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Fund created to fill food supply gaps is a hit with investors


Entrepreneurs are vigorously borrowing from the Rs 1 lakh-crore Agricultural Infrastructure Fund, part of the first Covid-induced economic stimulus package, to build assets aimed at filling gaps in India’s main food supply chain. The reason behind the annual episodes of food inflation, especially in perishables, such as onions, official data showed on Sunday.

Investors have so far borrowed Rs 1,566 crore, showing a preference for investing in post-harvest facilities that had long been abandoned, such as warehouses, cold chains, food sorting and grading units, and processing units. The fund was launched by Prime Minister Narendra Modi on August 9.

A deficit of post-harvest infrastructure, crucial for a resilient food supply chain, causes physical waste and food loss worth Rs 2.15 lakh crore each year, according to data from the food processing ministry.

For example, the gap between demand and availability of cold storage facilities in India, the world’s second largest producer of food grains, fruits and vegetables, is 36.83 million tons, according to a study by the Chamber of Commerce. by PHD. Punjab is the only state with storage surpluses, while Tamil Nadu, Maharashtra and West Bengal have some of the largest gaps.

The fund is designed to address this investment gap due to its preferential rates. In addition to the 1566 crore already disbursed, applications for nearly 10,000 new assets worth another 993 crore rupees are currently under evaluation or will be taken soon, data up to Nov. 5 reviewed by HT showed. The 12 public sector banks and the nine private lenders in the country are part of the fund.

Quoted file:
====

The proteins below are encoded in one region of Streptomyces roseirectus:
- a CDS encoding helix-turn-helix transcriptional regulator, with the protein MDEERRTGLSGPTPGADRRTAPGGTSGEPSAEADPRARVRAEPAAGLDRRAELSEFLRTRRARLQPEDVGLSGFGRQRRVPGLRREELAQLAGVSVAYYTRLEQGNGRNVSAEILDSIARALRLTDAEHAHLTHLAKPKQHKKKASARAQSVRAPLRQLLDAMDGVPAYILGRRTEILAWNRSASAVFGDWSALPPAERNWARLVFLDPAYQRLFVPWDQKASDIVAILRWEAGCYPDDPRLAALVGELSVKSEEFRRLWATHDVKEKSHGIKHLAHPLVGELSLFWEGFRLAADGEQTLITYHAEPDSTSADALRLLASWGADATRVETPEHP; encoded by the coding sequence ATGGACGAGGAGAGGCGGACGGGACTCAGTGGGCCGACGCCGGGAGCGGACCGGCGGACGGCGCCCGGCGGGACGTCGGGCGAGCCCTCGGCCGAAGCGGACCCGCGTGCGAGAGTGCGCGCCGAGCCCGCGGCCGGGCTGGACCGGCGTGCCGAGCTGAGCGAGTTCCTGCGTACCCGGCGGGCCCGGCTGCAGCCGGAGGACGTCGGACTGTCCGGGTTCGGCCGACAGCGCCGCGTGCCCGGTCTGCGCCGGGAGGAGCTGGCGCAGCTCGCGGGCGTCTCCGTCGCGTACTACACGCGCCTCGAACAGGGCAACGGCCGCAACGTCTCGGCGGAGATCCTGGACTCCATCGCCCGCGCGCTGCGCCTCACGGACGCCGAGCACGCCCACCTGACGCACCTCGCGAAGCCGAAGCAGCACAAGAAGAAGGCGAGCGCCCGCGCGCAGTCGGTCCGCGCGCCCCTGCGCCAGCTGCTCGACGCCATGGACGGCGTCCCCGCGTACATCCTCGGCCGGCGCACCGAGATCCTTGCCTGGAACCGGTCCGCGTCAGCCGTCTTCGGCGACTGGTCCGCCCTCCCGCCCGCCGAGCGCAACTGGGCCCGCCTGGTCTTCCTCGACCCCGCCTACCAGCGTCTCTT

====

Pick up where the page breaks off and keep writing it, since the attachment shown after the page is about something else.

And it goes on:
“The 1,566 million rupee tranche has gone to more than 3,000 Primary Agricultural Credit Societies or PACS,” said an official, requesting anonymity. PACS are village-level credit cooperatives and therefore the most accessible financial institution for a farmer.

Furthermore, PACS has submitted new applications for 9,435 infrastructure projects worth Rs 690.56 crore. The banks have also chosen a further 352 applications from other agricultural investors for projects worth Rs 302.71 million. The top five states where investment proposals have been received are Madhya Pradesh (119 applications), UP (46), Bihar (30), Rajasthan (28) and Odisha (22).

The fund, which was featured in the first stimulus package of Rs 20-lakh crore to tackle the Covid crisis, aims to offer medium and long-term debt financing for investment in agricultural projects.

It will provide easy term loans totaling Rs 1 lakh crore over four years, starting with a sanction of Rs 10,000 crore for 2020-21 and Rs 30,000 crore each for the next three financial years.

Borrowers get an interest subsidy, where the government pays part of the interest, of 3% per annum up to a loan limit of Rs 2 million over a period of seven years.

“India is roughly capable of storing just 2% of its agricultural products in a temperature-controlled environment to cover deficits during lean seasons, while that statistic is 8% for the Asia-Pacific sector,” he says. Raj Kathpalia, advisor to the Consultative Group on International Agricultural Research.

Therefore, India’s status as the world’s largest producer of items such as legumes, spices, milk, bananas, and the second-largest producer of wheat, rice and vegetables does not help avoid food price spirals.

Retail inflation jumped to a six-year high of 7.61% in October due to high food prices after excess rains damaged stored and freshly harvested vegetables such as onions. Most farmers store crops in traditional leaky structures that do not protect against pests, rain or decay.

Data from the Indian Institute of Horticultural Research shows that India loses, annually, 12.7% of its mango production, 6.6% of banana production, 4.18% of onions, 12.9% % of tomatoes and 10.2% of green peas during the harvest, storage and transport stages. India also ranks fairly low in the global food processing value chain.

Original source